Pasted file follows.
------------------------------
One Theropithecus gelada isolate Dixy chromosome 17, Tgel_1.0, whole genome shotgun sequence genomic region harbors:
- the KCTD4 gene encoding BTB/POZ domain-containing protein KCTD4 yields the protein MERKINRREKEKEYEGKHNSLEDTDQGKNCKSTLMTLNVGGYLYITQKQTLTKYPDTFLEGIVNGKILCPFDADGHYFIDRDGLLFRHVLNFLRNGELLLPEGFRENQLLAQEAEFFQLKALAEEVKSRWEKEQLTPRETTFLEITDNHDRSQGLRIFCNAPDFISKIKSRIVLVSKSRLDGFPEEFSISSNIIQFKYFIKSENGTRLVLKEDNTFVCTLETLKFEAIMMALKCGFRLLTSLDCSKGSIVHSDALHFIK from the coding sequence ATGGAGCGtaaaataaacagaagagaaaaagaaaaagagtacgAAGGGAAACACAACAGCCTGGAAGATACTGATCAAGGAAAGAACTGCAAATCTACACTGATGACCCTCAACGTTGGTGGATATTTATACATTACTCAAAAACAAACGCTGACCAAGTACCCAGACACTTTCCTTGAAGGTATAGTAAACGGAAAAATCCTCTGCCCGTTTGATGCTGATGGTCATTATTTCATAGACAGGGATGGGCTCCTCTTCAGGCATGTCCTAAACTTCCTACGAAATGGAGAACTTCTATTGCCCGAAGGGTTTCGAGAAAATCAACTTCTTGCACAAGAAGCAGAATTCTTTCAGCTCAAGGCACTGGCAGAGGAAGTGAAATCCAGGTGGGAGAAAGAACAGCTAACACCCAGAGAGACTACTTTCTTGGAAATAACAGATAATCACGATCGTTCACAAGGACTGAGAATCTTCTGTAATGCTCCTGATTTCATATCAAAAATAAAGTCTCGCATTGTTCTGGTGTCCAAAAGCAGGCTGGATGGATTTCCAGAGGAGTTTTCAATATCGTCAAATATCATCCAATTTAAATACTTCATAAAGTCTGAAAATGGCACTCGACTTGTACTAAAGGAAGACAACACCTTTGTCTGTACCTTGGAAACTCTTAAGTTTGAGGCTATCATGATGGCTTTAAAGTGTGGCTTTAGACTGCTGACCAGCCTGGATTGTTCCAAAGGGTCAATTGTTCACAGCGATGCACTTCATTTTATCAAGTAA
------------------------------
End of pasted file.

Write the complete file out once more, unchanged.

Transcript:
One Theropithecus gelada isolate Dixy chromosome 17, Tgel_1.0, whole genome shotgun sequence genomic region harbors:
- the KCTD4 gene encoding BTB/POZ domain-containing protein KCTD4 yields the protein MERKINRREKEKEYEGKHNSLEDTDQGKNCKSTLMTLNVGGYLYITQKQTLTKYPDTFLEGIVNGKILCPFDADGHYFIDRDGLLFRHVLNFLRNGELLLPEGFRENQLLAQEAEFFQLKALAEEVKSRWEKEQLTPRETTFLEITDNHDRSQGLRIFCNAPDFISKIKSRIVLVSKSRLDGFPEEFSISSNIIQFKYFIKSENGTRLVLKEDNTFVCTLETLKFEAIMMALKCGFRLLTSLDCSKGSIVHSDALHFIK from the coding sequence ATGGAGCGtaaaataaacagaagagaaaaagaaaaagagtacgAAGGGAAACACAACAGCCTGGAAGATACTGATCAAGGAAAGAACTGCAAATCTACACTGATGACCCTCAACGTTGGTGGATATTTATACATTACTCAAAAACAAACGCTGACCAAGTACCCAGACACTTTCCTTGAAGGTATAGTAAACGGAAAAATCCTCTGCCCGTTTGATGCTGATGGTCATTATTTCATAGACAGGGATGGGCTCCTCTTCAGGCATGTCCTAAACTTCCTACGAAATGGAGAACTTCTATTGCCCGAAGGGTTTCGAGAAAATCAACTTCTTGCACAAGAAGCAGAATTCTTTCAGCTCAAGGCACTGGCAGAGGAAGTGAAATCCAGGTGGGAGAAAGAACAGCTAACACCCAGAGAGACTACTTTCTTGGAAATAACAGATAATCACGATCGTTCACAAGGACTGAGAATCTTCTGTAATGCTCCTGATTTCATATCAAAAATAAAGTCTCGCATTGTTCTGGTGTCCAAAAGCAGGCTGGATGGATTTCCAGAGGAGTTTTCAATATCGTCAAATATCATCCAATTTAAATACTTCATAAAGTCTGAAAATGGCACTCGACTTGTACTAAAGGAAGACAACACCTTTGTCTGTACCTTGGAAACTCTTAAGTTTGAGGCTATCATGATGGCTTTAAAGTGTGGCTTTAGACTGCTGACCAGCCTGGATTGTTCCAAAGGGTCAATTGTTCACAGCGATGCACTTCATTTTATCAAGTAA